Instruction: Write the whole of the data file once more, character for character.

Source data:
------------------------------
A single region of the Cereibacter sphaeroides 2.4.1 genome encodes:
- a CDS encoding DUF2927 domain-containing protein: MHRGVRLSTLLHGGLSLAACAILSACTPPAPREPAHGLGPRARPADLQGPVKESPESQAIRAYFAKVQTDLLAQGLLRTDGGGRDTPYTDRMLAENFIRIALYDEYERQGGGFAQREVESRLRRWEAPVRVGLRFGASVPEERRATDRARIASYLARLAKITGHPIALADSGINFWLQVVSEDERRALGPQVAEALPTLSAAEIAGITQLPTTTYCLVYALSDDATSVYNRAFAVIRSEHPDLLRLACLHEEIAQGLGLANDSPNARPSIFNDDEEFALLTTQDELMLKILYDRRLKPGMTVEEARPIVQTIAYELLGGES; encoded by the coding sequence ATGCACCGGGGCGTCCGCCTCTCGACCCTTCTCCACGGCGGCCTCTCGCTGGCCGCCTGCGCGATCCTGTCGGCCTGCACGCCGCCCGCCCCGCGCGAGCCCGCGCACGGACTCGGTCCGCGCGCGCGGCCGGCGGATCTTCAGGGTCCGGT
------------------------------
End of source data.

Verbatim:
A single region of the Cereibacter sphaeroides 2.4.1 genome encodes:
- a CDS encoding DUF2927 domain-containing protein: MHRGVRLSTLLHGGLSLAACAILSACTPPAPREPAHGLGPRARPADLQGPVKESPESQAIRAYFAKVQTDLLAQGLLRTDGGGRDTPYTDRMLAENFIRIALYDEYERQGGGFAQREVESRLRRWEAPVRVGLRFGASVPEERRATDRARIASYLARLAKITGHPIALADSGINFWLQVVSEDERRALGPQVAEALPTLSAAEIAGITQLPTTTYCLVYALSDDATSVYNRAFAVIRSEHPDLLRLACLHEEIAQGLGLANDSPNARPSIFNDDEEFALLTTQDELMLKILYDRRLKPGMTVEEARPIVQTIAYELLGGES; encoded by the coding sequence ATGCACCGGGGCGTCCGCCTCTCGACCCTTCTCCACGGCGGCCTCTCGCTGGCCGCCTGCGCGATCCTGTCGGCCTGCACGCCGCCCGCCCCGCGCGAGCCCGCGCACGGACTCGGTCCGCGCGCGCGGCCGGCGGATCTTCAGGGTCCGGT